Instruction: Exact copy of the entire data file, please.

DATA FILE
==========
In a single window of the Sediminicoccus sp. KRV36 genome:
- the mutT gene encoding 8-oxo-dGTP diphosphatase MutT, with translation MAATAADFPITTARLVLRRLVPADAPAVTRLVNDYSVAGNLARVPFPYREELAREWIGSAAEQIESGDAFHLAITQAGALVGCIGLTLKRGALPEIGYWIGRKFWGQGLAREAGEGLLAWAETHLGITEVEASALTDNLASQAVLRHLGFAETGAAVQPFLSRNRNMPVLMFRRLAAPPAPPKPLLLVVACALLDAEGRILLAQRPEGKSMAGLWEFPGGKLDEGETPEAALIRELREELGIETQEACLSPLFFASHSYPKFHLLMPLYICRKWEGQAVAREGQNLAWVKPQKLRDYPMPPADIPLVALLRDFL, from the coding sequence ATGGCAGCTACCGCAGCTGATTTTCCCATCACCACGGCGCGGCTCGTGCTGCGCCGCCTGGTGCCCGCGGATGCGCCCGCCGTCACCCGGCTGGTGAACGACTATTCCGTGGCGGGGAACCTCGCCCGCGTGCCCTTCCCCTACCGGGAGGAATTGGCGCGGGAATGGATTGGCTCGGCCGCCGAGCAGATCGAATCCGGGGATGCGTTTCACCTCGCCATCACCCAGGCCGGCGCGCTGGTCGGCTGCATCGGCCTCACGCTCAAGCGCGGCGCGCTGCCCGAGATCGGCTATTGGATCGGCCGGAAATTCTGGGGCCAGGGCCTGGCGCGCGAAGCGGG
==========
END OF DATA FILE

In a single window of the Sediminicoccus sp. KRV36 genome:
- the mutT gene encoding 8-oxo-dGTP diphosphatase MutT, with translation MAATAADFPITTARLVLRRLVPADAPAVTRLVNDYSVAGNLARVPFPYREELAREWIGSAAEQIESGDAFHLAITQAGALVGCIGLTLKRGALPEIGYWIGRKFWGQGLAREAGEGLLAWAETHLGITEVEASALTDNLASQAVLRHLGFAETGAAVQPFLSRNRNMPVLMFRRLAAPPAPPKPLLLVVACALLDAEGRILLAQRPEGKSMAGLWEFPGGKLDEGETPEAALIRELREELGIETQEACLSPLFFASHSYPKFHLLMPLYICRKWEGQAVAREGQNLAWVKPQKLRDYPMPPADIPLVALLRDFL, from the coding sequence ATGGCAGCTACCGCAGCTGATTTTCCCATCACCACGGCGCGGCTCGTGCTGCGCCGCCTGGTGCCCGCGGATGCGCCCGCCGTCACCCGGCTGGTGAACGACTATTCCGTGGCGGGGAACCTCGCCCGCGTGCCCTTCCCCTACCGGGAGGAATTGGCGCGGGAATGGATTGGCTCGGCCGCCGAGCAGATCGAATCCGGGGATGCGTTTCACCTCGCCATCACCCAGGCCGGCGCGCTGGTCGGCTGCATCGGCCTCACGCTCAAGCGCGGCGCGCTGCCCGAGATCGGCTATTGGATCGGCCGGAAATTCTGGGGCCAGGGCCTGGCGCGCGAAGCGGG